Our Oster kettle quit working yesterday. By cordless, I mean that the base plugs in, but the actual kettle can be removed. It's probably our most-used kitchen appliance, as we boil up water for several big pots of tea daily. This was a minor disaster.
I watched a couple of YouTube videos, both indicating that it's typically the thermostat that fails. (One was quite amusing - the presenter was Indian, and referred to the kettle as a "geyser", which is likely a Brit term. And he pronounced it the Brit way, "geezer". So I figured if I attempted a repair, it would be an old geezer trying to fix an old geyser.)
Anyway, I took the bottom cover off the kettle (two Phillips screws and one tamper-proof screw I had to persuade a bit) and measured the resistance of the heating element - around 10 Ohms as expected.
I'd always assumed these used an inductive coupling, but in fact there are contacts on the kettle and the base. The ones on the base are shielded by a spring-loaded cover when the kettle is not on the base. Poked around with the Ohmmeter and got high resistances or opens for all of the tests. (N pin of the plug to either of the contacts under the base's protective contact cover, ditto for the Hot pin of the plug, and same for the ground. On the kettle, found high resistance between the Hot and Neutral contacts.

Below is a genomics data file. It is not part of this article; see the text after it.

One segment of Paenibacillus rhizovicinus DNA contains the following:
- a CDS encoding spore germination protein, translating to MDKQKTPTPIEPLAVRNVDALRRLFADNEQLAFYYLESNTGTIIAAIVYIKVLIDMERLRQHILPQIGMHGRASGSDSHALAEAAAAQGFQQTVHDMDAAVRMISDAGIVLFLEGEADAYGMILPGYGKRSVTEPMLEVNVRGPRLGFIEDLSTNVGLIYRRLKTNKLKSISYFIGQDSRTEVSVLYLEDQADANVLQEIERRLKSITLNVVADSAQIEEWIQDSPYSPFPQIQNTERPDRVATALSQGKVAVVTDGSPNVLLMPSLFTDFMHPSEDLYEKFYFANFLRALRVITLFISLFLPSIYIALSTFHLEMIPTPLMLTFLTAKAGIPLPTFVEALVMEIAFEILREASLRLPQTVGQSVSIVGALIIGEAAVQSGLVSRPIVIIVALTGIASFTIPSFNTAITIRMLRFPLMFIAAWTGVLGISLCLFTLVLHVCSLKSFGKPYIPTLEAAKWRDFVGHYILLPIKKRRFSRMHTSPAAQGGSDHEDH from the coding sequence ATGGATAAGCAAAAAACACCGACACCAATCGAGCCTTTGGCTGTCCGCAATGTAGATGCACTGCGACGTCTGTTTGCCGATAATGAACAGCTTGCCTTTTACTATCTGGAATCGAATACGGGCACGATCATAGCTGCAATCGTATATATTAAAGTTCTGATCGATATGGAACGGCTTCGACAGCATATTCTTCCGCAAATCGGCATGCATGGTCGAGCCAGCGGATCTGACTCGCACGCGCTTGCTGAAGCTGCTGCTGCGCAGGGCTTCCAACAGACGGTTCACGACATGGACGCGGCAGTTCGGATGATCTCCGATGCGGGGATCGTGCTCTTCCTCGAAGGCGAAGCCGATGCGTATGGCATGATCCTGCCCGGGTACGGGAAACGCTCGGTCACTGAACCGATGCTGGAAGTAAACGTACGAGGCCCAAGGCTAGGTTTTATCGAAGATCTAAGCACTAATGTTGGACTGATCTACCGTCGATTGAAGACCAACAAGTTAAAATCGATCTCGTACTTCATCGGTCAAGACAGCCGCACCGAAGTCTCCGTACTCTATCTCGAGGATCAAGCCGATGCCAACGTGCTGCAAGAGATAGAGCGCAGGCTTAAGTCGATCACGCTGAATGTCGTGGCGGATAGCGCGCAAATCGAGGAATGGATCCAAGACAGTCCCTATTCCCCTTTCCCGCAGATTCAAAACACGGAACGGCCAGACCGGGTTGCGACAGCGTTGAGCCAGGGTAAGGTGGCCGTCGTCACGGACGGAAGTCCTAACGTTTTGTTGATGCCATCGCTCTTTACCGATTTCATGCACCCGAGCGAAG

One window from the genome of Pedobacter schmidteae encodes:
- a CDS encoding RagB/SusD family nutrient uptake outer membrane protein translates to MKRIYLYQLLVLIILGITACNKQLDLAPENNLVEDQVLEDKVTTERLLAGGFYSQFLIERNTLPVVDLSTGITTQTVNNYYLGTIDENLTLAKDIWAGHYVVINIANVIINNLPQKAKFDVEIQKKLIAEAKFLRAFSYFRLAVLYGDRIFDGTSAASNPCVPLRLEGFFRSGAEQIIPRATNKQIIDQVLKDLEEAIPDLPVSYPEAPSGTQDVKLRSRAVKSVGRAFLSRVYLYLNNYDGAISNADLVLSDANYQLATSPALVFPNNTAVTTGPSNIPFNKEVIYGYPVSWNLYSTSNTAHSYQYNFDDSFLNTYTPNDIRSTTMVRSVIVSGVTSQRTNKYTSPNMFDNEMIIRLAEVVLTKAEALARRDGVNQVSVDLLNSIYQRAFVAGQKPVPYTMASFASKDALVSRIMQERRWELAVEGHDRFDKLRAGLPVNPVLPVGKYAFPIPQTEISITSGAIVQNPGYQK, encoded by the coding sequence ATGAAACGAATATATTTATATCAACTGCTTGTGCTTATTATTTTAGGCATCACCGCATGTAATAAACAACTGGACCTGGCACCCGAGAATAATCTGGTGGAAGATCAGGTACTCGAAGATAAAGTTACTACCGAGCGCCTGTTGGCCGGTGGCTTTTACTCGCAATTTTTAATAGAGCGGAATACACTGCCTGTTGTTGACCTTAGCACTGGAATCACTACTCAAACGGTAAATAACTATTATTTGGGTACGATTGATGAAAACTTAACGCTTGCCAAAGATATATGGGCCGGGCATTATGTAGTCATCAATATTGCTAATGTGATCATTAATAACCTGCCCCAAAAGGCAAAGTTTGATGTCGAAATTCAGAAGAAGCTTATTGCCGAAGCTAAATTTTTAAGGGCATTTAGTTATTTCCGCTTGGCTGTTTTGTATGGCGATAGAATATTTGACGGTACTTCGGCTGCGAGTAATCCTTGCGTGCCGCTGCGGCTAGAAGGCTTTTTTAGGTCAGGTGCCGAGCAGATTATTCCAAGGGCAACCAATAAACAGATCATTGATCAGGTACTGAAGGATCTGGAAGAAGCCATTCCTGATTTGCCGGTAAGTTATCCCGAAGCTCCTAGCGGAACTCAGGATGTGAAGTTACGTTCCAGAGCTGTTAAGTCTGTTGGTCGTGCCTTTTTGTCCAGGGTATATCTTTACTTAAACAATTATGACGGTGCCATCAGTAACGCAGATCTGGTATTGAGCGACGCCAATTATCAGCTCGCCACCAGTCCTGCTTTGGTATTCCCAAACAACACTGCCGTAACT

Couldn't find any electrical contact cleaner, but used some brake cleaner. Ohmed everything out again, and had continuity on all three circuits (H, N, and G) on the base, but the heater circuit (H to N) on the kettle was open. Then I realized the switch was off.
Turned it on, and continuity was good.
Put some water in it, and it worked great. Comparable replacements run c. $50 (plus our 13% sales tax) so that was a few minutes well spent. Takeaway: Check the contacts before scrapping your electric kettle.